My husband and I enjoy going to movies and try to see each of the Oscar nominated films at this time of year. 2017 had some great films but the winner of the Best Live Action Short Film award, The Silent Child, was the one I watched the day following the broadcast last month.
I found the movie on Amazon Video and watched its brief 21 minutes. I was sitting alone, so no one heard my feelings escape my heart through my tears.
The character in the movie was diagnosed as hearing impaired in her first year of life, but the family made no efforts with sign language until she approached school age. The story goes on to profile what is described as “one of the loneliest disabilities” and the avoidable struggles that deaf children face. When Libby is given the gift of communication by a social worker, she moves from a world of isolation to the one that is inhabited by others. She finds play, friends and happiness.
The writer’s father lost his hearing when she was a young girl and she saw the isolation and lack of inclusion of those who live in that silent world. She knew of the challenges of mainstreaming the hearing impaired student if there was no specialized support available. It is a beautiful short film illustrating the joy of the child when someone reaches out and shares the tools necessary for her to be a more included member of her family as well as her small village.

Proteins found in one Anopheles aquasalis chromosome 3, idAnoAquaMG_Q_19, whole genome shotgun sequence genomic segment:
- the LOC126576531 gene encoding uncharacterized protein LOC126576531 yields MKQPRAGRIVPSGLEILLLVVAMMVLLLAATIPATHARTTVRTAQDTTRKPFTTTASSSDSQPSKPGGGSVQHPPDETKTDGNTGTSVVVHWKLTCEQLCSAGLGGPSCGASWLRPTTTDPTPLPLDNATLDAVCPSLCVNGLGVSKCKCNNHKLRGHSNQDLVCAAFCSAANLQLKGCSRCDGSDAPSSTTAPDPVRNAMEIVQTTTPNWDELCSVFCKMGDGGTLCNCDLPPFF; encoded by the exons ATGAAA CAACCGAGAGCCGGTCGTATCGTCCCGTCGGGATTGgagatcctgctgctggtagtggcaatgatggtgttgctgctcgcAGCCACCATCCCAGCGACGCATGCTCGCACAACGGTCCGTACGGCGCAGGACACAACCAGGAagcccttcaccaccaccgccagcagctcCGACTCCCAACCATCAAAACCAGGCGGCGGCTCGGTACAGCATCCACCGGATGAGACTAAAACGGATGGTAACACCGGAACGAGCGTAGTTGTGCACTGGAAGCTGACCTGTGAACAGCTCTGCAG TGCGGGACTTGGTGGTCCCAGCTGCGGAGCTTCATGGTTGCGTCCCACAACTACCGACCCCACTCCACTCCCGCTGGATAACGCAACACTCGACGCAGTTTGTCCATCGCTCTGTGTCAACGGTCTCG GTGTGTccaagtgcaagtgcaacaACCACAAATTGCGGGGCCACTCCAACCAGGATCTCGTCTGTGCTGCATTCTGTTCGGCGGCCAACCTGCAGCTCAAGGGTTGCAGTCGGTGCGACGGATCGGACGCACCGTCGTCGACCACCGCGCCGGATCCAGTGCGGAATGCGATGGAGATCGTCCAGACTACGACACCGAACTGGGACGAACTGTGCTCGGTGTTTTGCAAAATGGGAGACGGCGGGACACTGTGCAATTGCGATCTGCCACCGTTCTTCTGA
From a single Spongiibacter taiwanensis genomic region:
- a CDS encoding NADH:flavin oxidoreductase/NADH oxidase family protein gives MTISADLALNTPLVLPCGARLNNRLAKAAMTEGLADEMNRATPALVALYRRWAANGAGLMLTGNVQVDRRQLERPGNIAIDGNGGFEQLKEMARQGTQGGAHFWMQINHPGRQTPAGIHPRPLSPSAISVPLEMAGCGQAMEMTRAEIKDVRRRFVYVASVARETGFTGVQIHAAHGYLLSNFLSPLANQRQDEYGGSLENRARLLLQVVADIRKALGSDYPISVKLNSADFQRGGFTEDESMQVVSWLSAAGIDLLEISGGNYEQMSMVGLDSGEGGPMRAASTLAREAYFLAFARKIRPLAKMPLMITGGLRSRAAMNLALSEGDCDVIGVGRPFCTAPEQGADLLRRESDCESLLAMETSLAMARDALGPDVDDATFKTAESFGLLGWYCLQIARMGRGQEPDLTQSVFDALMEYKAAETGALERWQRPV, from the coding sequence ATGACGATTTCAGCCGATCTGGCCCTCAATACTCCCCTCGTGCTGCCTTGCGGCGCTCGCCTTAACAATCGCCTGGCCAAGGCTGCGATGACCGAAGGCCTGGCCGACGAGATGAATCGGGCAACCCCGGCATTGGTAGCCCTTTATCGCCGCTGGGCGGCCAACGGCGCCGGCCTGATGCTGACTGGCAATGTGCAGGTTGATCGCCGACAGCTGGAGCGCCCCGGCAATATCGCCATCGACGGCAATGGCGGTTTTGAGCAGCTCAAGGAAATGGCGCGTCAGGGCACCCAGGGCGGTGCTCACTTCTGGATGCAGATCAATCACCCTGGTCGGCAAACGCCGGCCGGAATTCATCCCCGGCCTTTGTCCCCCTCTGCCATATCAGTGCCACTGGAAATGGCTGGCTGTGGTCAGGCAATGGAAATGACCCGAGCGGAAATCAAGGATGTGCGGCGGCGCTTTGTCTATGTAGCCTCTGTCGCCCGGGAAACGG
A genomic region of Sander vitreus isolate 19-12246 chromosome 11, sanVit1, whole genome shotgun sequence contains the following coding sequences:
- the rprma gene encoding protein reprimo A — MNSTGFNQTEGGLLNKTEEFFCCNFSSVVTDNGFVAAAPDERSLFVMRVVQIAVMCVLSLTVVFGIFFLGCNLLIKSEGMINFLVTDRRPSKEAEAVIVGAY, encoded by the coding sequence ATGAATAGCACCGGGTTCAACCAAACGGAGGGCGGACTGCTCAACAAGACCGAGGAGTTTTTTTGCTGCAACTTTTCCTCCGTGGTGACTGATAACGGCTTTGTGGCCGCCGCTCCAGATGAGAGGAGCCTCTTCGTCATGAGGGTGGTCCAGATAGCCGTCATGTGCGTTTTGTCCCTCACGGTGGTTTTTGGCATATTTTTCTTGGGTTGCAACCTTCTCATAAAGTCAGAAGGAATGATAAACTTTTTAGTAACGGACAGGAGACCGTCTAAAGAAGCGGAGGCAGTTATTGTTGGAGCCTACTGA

Any condition, including disabilities, when diagnosed early, has the potential for better future quality of life for the individual than a diagnosis delayed. The age to diagnosis for some intellectual and development disabilities in Indiana is twice the national average! In the movie, Libby’s family knew of the diagnosis but delayed their actions. That delay contributed greatly to her isolation and intermittent behavioral problems. How do we improve not only the time to diagnosis but the path for interventions as well?
As you will read in this newsletter, we are working with statewide resources to help expedite navigating the path for families who are in search of answers to their questions regarding early diagnosis and access to interventions and support. AWS Foundation has funded additional grant dollars to address these areas over the years to provide family peer support, education and to provide access for information for people of all abilities with our annual Disability Expo. But there is still much to be accomplished.
In the meantime, I would challenge you to consider how you might be able to invade that world of isolation that can be the normal for too many with disabilities. Is it a smile and a greeting? Try introducing yourself and asking their name. Is there an event where an invitation might be extended? It might be to invite them to join you at the next movie you see. Pass the popcorn.